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Tonstant Weader Reviews

Opinionated Book Reviews.

Category

Science Fiction

The Rise of Magicks by Nora Roberts

The Rise of Magicks completes the "Chronicles of The One" trilogy. Fallon along with the twins Duncan and Tonia who all share a magical ancestry fated to save the world begins reclaiming the world from the forces of hate (the... Continue Reading →

Of Blood and Bone by Nora Roberts

Of Blood and Bone is the second in the Chronicles of The One, a futuristic series taking place after a plague has more than decimated the population of Earth. It opens thirteen years after Year One when Fallon, the baby... Continue Reading →

The Vanished Birds by Simon Jimenez

The Vanished Birds is a beautifully written story of post-Earth humanity. A young man on a resource planet is infatuated with the captain of a ship that comes every fifteen years to collect the planets main export, though thanks to... Continue Reading →

Alien Archives by Robert Silverberg

I love short stories and loved Robert Silverberg's Alien Archives: Eighteen Stories of Extraterrestrial Encounters. Who doesn't love aliens? I volunteer my unused computer capacity to SETI @ Home, the distributed computing initiative to process signals from space to see... Continue Reading →

The GOD Game by Danny Tobey

The God Game was created by feeding all the moral philosophy and sacred texts of the world into an artificial intelligence chatbot. People can only join by invitation, its exclusivity adding to its allure. Imagine your own reaction to this... Continue Reading →

The Diver’s Game by Jesse Ball

The Diver's Game is a painful book to read in Trump's America. It is set in a society that has embraced inequality, not only of outcomes but of opportunities. Ball imagines a society that feels beset by refugees. They decide... Continue Reading →

The Nobody People by Bob Proehl

The Nobody People imagines a world where our comic books have come to life. People are suddenly developing innate powers, all sorts of powers, as varied as the author's wide-ranging imagination can make them. A journalist becomes aware of them... Continue Reading →

Hollow Kingdom by Kira Jane Buxton

If I were to survive an apocalyptic world-changing event, there is no one I would rather have by my side than S.T. (Shit Turd), a brilliant, belligerent, and loyal crow. Of course, being human, I would be one of the... Continue Reading →

Above the Ether by Eric Barnes

Above the Ether takes place the day after tomorrow, or so it seems. An earthquake in the gulf at the same time as a hurricane creates an epic wave that devours the gulf coast. Never-ending fires render communities unlivable. Drought... Continue Reading →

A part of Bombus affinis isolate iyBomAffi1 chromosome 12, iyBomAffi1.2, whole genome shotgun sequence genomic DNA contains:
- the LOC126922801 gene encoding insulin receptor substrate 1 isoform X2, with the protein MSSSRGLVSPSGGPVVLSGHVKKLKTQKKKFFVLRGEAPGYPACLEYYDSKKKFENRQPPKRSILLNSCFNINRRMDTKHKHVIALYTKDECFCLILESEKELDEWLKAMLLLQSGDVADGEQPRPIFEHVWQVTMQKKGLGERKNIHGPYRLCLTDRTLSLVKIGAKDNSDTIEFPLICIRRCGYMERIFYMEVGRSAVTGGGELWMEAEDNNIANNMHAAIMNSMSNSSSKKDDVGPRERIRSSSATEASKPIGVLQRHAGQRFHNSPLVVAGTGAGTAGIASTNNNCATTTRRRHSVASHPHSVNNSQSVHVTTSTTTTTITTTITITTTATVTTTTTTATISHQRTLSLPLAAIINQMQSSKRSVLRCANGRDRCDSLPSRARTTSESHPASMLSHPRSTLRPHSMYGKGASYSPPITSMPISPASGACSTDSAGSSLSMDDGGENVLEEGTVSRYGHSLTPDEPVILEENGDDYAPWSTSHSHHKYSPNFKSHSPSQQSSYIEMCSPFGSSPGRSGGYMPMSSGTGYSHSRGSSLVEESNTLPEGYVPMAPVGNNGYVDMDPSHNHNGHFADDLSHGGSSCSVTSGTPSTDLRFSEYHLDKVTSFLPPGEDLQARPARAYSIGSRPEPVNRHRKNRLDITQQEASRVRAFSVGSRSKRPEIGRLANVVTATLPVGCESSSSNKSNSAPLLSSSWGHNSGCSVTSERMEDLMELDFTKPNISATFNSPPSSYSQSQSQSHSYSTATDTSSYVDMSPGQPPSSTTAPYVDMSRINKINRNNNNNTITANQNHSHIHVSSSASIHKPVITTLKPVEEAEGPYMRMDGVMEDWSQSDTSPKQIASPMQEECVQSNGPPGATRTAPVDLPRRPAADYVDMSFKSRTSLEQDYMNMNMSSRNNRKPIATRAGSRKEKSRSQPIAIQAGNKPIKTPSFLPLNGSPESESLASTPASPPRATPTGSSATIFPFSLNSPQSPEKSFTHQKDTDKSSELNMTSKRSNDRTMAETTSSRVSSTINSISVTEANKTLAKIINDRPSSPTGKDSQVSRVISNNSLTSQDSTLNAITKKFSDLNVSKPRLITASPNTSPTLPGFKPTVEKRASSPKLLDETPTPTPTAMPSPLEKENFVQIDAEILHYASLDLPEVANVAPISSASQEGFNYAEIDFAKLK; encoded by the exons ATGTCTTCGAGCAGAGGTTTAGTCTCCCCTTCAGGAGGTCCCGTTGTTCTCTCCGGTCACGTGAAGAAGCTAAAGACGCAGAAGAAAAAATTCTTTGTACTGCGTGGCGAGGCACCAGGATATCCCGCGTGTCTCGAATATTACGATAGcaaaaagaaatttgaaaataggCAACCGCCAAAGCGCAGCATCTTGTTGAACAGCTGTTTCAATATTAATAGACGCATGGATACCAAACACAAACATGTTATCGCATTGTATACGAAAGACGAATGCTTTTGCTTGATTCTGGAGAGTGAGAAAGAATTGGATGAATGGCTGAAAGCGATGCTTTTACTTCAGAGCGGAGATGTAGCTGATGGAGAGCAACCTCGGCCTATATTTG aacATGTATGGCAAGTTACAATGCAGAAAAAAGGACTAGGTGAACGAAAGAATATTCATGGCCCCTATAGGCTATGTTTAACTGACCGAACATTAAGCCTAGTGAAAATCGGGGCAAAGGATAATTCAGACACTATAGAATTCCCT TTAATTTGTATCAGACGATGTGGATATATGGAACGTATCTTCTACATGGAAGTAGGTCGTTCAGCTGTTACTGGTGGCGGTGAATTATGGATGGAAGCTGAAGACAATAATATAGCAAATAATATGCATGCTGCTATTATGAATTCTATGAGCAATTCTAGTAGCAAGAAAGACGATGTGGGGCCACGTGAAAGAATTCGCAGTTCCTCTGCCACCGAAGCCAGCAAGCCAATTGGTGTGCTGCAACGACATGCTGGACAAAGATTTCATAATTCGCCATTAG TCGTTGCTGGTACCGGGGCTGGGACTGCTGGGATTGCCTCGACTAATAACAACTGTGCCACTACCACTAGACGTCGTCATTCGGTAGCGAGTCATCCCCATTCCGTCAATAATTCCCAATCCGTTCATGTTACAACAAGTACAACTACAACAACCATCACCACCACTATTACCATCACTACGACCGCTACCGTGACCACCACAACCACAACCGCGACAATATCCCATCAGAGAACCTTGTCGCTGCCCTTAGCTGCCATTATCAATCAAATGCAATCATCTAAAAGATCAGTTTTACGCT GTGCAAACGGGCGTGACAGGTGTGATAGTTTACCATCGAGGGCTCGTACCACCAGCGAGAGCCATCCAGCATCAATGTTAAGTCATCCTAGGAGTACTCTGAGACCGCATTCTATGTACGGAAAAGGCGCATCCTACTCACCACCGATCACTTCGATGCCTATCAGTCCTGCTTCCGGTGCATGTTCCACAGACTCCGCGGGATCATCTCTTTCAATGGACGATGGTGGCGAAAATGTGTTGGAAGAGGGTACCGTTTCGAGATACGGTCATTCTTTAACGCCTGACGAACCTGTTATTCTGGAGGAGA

FKA USA by Reed King

The book reviews that I struggle with the most are for those books that I fall in love with. I want to say "Trust me, just read it." FKA USA by Reed King is one of those books. Trust me, just... Continue Reading →

Sync by K. P. Kyle

Sync begins on a dark and stormy night as Brigid is driving home after visiting her mother in a nursing home. She is distraught because her mother failed to recognize her, her Alzheimer's exacerbated by the late time of day.... Continue Reading →

Last Tango in Cyberspace by Steven Kotler

Last Tango in Cyberspace is a sort "the day after tomorrow" science fiction, taking us just enough into the future to disconcert us and put us off balance, while retaining so much that is familiar. Facebook, Google, Starbucks, Virgin Air, and... Continue Reading →

Here and Now and Then by Mike Chen

Here and Now and Then begins with Kin Crenshaw moments after being shot by a time-traveling criminal whose attempt to alter the future he had traveled back in time to prevent. Unfortunately, he was shot so that his transmitter and connection... Continue Reading →

Time and Time Again by Robert Silverberg

Time and Time Again is an anthology of sixteen time-travel short stories by Robert Silverberg. That is a completely true statement that fails to capture the vastness of this book at all. Silverberg is a prolific science-fiction writer known for his... Continue Reading →

The Dream Daughter by Diane Chamberlain

Considering how unlikely I think time travel to be, it's odd how much I love the genre. I usually prefer they don't bother getting into the weeds of figuring out a real way to travel in time, so portals that... Continue Reading →

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